Agility and interdepartmental cooperation… legitimate demand or modern fantasy?

Agility and interdepartmental cooperation… legitimate demand or modern fantasy?

In an increasingly competitive world, modern companies need to be more agile to adapt ever quicker to a fast and demanding world. In the same way, in an increasingly collaborative world, large organisations now also need more flexible and more open profiles, capable of interdepartmental relationships when working on projects. All the recent management discourse thus tends to converge towards a single, horizontal and shared alternative model.

There is a problem and key question regarding the motivations of the employees concerned… are they really in phase with these new needs?

At PerformanSe, we administer over 200,000 motivation questionnaires per year among employees in very different positions, sectors, age groups and levels. This year we had just wanted to compile and analyse the responses that we had obtained, based on our own model designed around 9 pre-defined motivation types. However, whatever the age, gender, level of studies and year of taking the questionnaire, the results are generally very consistent. The top three motivations are systematically Achievement, Organisation and Autonomy meaning wanting clear personal achievements, needing a precise framework and wanting a certain amount of freedom to be able to develop. Similarly, the motivations that almost always come bottom of the list include Belonging and, above all, Altruism. In other words, a deep sense of a collective identity and service to others.

Whatever you think of it, the natural motivations for today’s employees – and age is not a factor – are therefore not well suited to the suggested changes. An agile and interdepartmental structure does not actually satisfy the need for clear personal achievements at all which is the first key motivation. In the same way, systematic sharing of responsibilities on an increasingly horizontal basis does not support the need for clear autonomy within a structured organisation. Hence the discrepancy… which very clearly explains – at least partially – the difficulties that organisations face when migrating to more flexible and more open systems.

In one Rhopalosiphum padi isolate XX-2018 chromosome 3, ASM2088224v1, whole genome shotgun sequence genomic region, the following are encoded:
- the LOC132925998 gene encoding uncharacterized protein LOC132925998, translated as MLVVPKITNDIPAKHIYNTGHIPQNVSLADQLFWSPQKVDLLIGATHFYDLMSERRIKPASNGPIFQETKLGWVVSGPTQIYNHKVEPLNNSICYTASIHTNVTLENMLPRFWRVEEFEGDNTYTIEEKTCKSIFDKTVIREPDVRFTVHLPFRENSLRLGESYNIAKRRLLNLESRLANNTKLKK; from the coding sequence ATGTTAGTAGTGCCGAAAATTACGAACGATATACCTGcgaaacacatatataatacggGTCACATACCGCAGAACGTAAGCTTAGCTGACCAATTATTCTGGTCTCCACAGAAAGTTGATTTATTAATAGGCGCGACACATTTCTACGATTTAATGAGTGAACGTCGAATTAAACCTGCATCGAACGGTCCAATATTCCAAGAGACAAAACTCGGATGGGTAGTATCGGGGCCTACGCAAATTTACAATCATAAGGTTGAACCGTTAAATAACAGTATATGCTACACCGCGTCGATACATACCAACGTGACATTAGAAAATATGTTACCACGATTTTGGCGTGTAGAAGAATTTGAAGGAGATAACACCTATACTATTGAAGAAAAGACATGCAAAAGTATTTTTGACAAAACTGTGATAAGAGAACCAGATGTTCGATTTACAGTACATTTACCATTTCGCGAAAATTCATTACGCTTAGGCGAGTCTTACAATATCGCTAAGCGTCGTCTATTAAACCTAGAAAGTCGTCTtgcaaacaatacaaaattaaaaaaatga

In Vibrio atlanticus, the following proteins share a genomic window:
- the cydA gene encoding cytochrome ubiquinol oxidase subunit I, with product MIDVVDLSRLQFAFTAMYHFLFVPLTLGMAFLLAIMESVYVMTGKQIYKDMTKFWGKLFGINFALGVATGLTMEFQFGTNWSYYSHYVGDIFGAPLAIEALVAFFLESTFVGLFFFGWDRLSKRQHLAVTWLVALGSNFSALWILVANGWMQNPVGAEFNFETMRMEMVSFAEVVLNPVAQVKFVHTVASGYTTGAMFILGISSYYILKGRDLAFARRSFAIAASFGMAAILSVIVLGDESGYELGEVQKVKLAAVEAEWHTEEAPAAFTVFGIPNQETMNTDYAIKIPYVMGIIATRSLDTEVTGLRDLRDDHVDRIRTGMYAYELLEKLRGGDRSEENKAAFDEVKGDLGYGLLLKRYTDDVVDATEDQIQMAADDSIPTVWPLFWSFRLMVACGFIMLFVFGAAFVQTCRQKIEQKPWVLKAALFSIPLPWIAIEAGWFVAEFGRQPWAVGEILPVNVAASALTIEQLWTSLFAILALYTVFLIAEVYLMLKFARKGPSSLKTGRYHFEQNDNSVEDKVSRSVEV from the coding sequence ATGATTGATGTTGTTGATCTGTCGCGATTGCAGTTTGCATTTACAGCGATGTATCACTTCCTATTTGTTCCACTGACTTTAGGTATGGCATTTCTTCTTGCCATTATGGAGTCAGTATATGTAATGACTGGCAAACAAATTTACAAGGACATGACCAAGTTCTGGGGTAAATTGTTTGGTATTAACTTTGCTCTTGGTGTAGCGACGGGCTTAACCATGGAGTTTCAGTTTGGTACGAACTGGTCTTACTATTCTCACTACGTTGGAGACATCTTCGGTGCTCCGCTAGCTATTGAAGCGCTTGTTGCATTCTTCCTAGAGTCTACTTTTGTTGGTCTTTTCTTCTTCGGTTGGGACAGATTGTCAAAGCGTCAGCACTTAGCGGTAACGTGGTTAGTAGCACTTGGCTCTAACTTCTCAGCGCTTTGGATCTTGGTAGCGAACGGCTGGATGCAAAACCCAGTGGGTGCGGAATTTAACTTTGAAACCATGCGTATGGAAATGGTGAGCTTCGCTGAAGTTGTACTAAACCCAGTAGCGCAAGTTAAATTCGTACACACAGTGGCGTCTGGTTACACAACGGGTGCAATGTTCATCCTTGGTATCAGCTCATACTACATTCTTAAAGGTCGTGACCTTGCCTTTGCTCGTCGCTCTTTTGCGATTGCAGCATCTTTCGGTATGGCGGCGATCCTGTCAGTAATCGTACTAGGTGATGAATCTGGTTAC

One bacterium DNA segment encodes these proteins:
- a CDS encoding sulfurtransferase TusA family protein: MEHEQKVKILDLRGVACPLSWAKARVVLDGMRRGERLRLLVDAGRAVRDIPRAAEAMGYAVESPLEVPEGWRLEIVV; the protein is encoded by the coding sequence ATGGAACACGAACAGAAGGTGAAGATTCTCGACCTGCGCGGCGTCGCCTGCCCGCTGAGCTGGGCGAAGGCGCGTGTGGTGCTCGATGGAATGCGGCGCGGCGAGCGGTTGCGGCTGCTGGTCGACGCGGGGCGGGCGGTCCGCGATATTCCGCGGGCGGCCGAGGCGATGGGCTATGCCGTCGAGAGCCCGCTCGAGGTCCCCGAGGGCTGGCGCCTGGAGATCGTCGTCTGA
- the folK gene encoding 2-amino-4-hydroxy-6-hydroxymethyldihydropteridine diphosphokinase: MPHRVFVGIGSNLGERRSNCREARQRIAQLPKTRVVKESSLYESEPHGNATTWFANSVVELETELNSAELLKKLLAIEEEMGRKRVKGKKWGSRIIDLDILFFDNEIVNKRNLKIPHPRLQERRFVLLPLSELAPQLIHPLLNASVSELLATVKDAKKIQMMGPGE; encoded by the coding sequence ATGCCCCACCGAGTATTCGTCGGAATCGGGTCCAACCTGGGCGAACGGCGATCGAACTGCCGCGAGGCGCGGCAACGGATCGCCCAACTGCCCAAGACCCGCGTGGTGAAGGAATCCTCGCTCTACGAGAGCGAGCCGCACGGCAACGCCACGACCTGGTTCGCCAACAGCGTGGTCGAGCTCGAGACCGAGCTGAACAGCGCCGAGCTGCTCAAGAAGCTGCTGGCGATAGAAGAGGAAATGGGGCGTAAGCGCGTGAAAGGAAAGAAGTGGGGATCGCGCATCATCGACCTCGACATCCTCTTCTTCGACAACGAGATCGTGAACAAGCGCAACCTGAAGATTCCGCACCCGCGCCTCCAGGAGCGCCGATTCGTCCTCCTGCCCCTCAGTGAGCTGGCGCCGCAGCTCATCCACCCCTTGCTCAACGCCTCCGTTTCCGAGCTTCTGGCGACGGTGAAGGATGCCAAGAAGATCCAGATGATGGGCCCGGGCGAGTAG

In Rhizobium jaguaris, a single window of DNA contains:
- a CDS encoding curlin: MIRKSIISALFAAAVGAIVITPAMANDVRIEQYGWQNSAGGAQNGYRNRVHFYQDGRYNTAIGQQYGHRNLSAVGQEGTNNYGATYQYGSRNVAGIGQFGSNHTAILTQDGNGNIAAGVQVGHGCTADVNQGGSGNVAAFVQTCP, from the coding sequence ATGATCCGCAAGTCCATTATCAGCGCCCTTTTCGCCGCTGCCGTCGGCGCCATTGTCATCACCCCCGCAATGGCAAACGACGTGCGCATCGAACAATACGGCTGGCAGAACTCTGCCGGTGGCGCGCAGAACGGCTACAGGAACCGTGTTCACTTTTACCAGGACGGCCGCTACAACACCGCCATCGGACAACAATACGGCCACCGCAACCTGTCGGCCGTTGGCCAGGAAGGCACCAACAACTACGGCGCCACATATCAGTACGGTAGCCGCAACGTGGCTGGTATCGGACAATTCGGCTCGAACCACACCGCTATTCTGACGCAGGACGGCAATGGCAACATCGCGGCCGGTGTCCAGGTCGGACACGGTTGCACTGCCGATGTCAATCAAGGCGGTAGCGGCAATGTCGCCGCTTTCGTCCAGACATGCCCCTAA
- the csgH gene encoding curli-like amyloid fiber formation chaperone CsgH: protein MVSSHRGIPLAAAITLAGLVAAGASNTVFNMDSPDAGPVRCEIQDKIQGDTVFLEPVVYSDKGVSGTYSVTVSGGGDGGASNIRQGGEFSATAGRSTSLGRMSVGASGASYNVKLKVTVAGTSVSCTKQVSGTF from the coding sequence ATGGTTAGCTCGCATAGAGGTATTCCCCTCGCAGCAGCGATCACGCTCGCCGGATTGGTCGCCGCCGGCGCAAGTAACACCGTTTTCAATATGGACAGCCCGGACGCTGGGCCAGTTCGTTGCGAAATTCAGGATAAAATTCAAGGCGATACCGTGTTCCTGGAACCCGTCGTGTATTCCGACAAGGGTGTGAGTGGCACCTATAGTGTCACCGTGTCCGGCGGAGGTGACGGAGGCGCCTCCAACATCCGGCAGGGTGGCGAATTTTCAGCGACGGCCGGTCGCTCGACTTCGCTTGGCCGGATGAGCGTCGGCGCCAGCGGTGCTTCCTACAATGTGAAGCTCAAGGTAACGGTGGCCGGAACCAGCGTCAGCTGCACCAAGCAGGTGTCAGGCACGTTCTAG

‘We need to forget that nothing will get done without the men and women who do it.’

 

So what can be done? Northern European countries, who often have very effective job protection plans and are very organised and show solidarity, could maybe show us the path to follow. How? With small autonomous teams with well-defined missions, in clear structures organised around a very strong sense of work well done and customer service, in this way giving clear value to everyone’s efforts. There cannot be collective agility without willingness for personal flexibility. There also cannot be close collaboration between departments without real solidarity or pleasure of developing together. However, nobody has ever been motivated by interdepartmental cooperation in itself, nor respect of the process, nor the incantation of agility, nor the spectre of the competition…

We need to forget that nothing will get done without the men and women who do it. Otherwise we risk not getting very far, whatever the quality of our intentions and significance of the environment. The motivation of our teams today is not an option actually. It is not the cherry on the cake of effective management. It is the one and only lever that we really have to create feelings and results. This motivation does not belong to us however, it is theirs first and foremost. It is up to us to understand it and respect it…

Nadia Nardonnet, Managing Director, PerformanSe

 

 

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